Yuri Slobodyanyuk's blog on IT Security and Networking sharing experience and expertise

MAC finder script

While I don’t like going down to Layer 2 , recently I had to do it – I didn’t know IP address of the Cisco router I wanted to connect to but I had access to the Cisco router sitting in the same network. That would be pretty easy to do #show arp on this router and then search on Google to whom belongs each MAC if it wasn’t the subnet mask of /26. Copy pasting each entry of the ARP table into Google didn’t look like a lot of fun. So I wrote a python script that reads MAC addresses in bulk from command line and using downloaded beforehand database of MAC-vendor translations prints vendor for each MAC address. It works for #show arp on CIsco,#show mac-address-table on CIsco switches, #arp -en on Linux (means including Checkpoint), #arp -a on Freebsd ,#show arp of Junos from Juniper, #get sys arp on Fortigate.
Below is the script.
mac-database.txt – file containing MAC-vendor translation in format <MAC 6 hex digits as a sequence> <VENDOR>, I used standards.ieee.org/regauth/oui/oui.txt as the source with a bit of sed, but if you want ready to use file I recommend nmap-mac-prefixes from nmap source-code distribution http://nmap.org/svn/nmap-mac-prefixes
Download script (to make sure formatting is preserved, an important thing for Python)
Script AND mac database from nmap project – http://yurisk.info/scripts/mac.tar.gz

#This script accepts MAC addresses from the command line and
#prints vendor for each mac address
# Author:Yuri, yurisk@yurisk.info,06.2010
import sys
import re
#This function removes from MACs colon or dot and returns MAC as a sequence of HEX chars
def dotreplace(matchobj):
         if matchobj.group(0) == '.':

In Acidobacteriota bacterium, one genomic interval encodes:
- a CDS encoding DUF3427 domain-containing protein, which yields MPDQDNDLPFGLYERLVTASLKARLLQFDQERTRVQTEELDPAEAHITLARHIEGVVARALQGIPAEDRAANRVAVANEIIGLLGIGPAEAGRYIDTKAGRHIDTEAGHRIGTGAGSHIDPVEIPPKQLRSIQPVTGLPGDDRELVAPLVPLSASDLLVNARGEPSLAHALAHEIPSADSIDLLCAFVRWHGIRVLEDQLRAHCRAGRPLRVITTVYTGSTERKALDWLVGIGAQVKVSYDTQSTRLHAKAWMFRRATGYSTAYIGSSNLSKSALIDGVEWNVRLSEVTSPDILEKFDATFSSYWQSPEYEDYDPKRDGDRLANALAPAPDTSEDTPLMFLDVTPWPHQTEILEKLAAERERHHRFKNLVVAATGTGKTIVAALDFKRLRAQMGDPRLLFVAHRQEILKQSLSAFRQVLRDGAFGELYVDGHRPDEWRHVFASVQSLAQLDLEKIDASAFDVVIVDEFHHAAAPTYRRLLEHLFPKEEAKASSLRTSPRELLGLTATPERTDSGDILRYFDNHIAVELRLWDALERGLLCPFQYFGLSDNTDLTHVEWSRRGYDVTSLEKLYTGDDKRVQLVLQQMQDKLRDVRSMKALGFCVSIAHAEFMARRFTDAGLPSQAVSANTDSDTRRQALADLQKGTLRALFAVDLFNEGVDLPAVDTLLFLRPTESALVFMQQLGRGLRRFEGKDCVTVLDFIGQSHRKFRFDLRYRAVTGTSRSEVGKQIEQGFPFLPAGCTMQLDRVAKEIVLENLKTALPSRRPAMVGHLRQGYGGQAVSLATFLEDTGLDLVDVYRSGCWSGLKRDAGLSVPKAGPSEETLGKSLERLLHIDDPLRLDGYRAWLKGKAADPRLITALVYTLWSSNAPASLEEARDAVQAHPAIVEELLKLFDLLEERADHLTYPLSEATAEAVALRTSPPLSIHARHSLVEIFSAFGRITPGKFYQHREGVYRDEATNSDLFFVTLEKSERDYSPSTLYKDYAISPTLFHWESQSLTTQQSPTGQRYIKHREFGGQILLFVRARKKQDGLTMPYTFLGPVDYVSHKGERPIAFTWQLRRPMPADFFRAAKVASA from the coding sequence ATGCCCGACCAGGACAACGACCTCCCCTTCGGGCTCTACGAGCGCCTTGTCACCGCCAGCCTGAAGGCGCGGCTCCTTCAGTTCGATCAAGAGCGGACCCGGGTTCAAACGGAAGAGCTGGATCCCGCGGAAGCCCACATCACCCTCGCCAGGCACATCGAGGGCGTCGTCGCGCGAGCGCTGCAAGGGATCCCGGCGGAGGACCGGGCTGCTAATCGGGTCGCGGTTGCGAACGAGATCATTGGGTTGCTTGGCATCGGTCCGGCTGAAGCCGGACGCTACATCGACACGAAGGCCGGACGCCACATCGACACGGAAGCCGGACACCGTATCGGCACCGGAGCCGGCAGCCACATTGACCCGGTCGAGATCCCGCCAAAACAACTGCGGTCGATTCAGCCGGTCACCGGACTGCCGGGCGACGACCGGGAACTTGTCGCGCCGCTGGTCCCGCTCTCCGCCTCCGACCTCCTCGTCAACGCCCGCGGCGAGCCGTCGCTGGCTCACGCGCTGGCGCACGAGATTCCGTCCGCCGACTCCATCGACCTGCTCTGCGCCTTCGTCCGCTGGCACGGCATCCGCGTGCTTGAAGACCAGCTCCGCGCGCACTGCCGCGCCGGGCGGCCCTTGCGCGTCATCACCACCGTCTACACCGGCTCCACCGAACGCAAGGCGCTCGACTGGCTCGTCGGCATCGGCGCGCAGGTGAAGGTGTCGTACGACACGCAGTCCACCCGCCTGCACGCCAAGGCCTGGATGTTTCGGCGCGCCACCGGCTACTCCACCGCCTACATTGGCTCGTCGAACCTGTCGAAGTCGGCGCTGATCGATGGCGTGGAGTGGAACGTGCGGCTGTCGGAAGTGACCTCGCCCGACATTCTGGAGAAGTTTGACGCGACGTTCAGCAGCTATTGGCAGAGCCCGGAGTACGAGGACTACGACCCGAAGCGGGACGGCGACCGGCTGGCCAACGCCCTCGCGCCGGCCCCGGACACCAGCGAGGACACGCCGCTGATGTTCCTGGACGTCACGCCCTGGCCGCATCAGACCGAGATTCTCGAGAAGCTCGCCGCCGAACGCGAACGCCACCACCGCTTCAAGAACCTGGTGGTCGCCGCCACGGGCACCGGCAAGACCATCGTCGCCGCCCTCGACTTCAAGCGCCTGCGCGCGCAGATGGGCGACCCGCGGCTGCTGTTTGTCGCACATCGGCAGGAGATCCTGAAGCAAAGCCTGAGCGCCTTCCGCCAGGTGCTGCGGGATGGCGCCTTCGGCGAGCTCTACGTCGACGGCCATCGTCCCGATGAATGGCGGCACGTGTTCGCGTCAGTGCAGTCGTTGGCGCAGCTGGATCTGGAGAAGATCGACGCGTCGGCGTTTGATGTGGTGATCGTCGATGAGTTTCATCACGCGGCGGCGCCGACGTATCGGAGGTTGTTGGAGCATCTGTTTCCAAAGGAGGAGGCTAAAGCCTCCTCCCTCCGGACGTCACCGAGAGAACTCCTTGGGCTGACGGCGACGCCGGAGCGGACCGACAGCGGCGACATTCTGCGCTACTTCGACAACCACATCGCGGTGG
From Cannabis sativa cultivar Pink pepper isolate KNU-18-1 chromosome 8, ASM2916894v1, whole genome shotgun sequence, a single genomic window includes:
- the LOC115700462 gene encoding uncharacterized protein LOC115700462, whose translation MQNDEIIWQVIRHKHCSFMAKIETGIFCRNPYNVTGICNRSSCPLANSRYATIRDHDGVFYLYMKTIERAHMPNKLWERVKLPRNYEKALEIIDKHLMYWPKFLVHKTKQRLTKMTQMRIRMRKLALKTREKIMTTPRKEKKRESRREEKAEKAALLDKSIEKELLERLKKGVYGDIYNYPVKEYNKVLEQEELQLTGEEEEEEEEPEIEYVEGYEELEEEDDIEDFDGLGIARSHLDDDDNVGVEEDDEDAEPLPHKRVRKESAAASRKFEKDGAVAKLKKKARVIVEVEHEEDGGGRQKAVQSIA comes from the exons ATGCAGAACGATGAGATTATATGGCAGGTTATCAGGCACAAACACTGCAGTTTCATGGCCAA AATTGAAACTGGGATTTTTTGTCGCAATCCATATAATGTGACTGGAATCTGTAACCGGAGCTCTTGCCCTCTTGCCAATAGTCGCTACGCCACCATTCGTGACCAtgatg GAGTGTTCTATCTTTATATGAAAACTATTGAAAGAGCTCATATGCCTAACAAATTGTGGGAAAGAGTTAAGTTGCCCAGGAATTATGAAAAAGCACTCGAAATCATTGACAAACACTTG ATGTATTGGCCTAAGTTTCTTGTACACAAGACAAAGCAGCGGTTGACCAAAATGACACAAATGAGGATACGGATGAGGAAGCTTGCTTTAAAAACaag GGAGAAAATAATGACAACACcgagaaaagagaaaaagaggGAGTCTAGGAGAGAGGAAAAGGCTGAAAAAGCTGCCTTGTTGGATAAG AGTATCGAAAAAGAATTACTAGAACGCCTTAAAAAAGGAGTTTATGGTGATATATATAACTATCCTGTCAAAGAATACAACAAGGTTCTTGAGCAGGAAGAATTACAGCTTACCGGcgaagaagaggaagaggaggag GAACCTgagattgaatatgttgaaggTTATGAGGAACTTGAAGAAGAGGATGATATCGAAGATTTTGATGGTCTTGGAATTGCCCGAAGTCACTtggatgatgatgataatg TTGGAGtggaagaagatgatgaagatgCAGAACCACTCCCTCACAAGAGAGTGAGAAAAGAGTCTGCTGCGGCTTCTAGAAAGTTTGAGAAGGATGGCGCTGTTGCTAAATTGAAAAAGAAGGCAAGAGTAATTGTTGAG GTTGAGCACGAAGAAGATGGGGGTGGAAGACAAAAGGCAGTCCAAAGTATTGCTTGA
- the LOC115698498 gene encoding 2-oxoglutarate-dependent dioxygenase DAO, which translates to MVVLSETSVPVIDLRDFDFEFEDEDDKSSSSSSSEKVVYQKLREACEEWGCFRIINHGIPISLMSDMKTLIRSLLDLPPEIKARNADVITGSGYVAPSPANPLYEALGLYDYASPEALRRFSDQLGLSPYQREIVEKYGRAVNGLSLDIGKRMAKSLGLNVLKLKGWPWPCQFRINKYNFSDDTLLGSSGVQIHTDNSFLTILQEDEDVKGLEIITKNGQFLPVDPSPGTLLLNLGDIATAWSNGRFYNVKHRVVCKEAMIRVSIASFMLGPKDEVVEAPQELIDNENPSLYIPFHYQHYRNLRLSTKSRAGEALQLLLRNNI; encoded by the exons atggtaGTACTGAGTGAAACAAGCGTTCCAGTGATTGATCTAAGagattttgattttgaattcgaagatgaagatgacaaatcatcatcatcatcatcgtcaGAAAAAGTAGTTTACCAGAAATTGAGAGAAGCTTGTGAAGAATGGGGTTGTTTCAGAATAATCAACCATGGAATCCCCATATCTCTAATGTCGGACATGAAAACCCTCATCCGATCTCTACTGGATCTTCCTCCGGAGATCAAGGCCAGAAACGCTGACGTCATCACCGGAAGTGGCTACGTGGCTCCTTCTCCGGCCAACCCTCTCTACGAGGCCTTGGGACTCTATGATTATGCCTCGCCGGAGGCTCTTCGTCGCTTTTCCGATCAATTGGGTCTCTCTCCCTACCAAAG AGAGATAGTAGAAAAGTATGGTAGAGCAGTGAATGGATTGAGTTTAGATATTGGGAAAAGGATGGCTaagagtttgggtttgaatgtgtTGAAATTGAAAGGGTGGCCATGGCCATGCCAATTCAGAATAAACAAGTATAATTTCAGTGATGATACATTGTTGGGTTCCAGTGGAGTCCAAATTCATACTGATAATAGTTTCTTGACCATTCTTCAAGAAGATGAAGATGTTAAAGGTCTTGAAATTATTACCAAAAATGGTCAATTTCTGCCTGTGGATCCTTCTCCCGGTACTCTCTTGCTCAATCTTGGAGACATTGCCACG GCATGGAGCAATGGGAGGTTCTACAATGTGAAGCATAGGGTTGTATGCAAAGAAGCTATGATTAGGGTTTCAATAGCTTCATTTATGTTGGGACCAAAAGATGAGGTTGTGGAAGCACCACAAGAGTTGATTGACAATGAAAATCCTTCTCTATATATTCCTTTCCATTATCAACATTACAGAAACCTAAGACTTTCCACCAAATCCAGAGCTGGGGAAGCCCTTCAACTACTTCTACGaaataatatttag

return ''
         elif  matchobj.group(0) == ':':
                return ''
#open file with MAC addresses and vendors database,it has form xxxx <Vendor>
#Read from stdinput
data = sys.stdin.readlines()
for ppp in data:
       if popa:
             newpopa=re.sub('\.', dotreplace,popa.group(1))[0:6]
             for mac_db in macs_lines:
                 if vendor:
                    print ppp.strip(),mac_db[7:]
       popalinux = re.search('.*([a-f0-9]{2}:[a-f0-9]{2}:[a-f0-9]{2}:[a-f0-9]{2}:[a-f0-9]{2}:[a-f0-9]{2}).*',ppp,re.IGNORECASE)
       if popalinux:
             for mac_db in macs_lines:
                 if vendor:
                    print ppp.strip(),mac_db[7:]

       popadash = re.search('.*([a-f0-9]{2}-[a-f0-9]{2}-[a-f0-9]{2}-[a-f0-9]{2}-[a-f0-9]{2}-[a-f0-9]{2}).*',ppp,re.IGNORECASE)
       if popadash:
             for mac_db in macs_lines:
                 if vendor:
                    print ppp.strip(),mac_db[7:]

Running it:

[root@darkstar ]# ./mac-finder.py
<now I copy paste output from arp -a in BSD>
$ arp -a
( at 00:50:56:95:74:72 on em0 [ethernet]
( at 00:09:0f:31:c8:24 on em0 [ethernet]
<Hit CTRL+D to signal the end of input>
( at 00:50:56:95:74:72 on em0 [ethernet] VMware, Inc.
( at 00:09:0f:31:c8:24 on em0 [ethernet] Fortinet Inc.


  1. Cool script.
    For similar needs, I usually grep into “/usr/share/wireshark/manuf”. It’s wireshark’s own MAC “database”, complete and readily available on any machine where the packet analyzer is installed.



  2. Yuri

    July 5, 2010 at 3:23 pm

    Thanks Giuliano for the pointer, for a single MAC I also will use whatever is more available – Google being the winner for me, but when it gets to finding 10,20,20 MACs it gets real ugly without automation.

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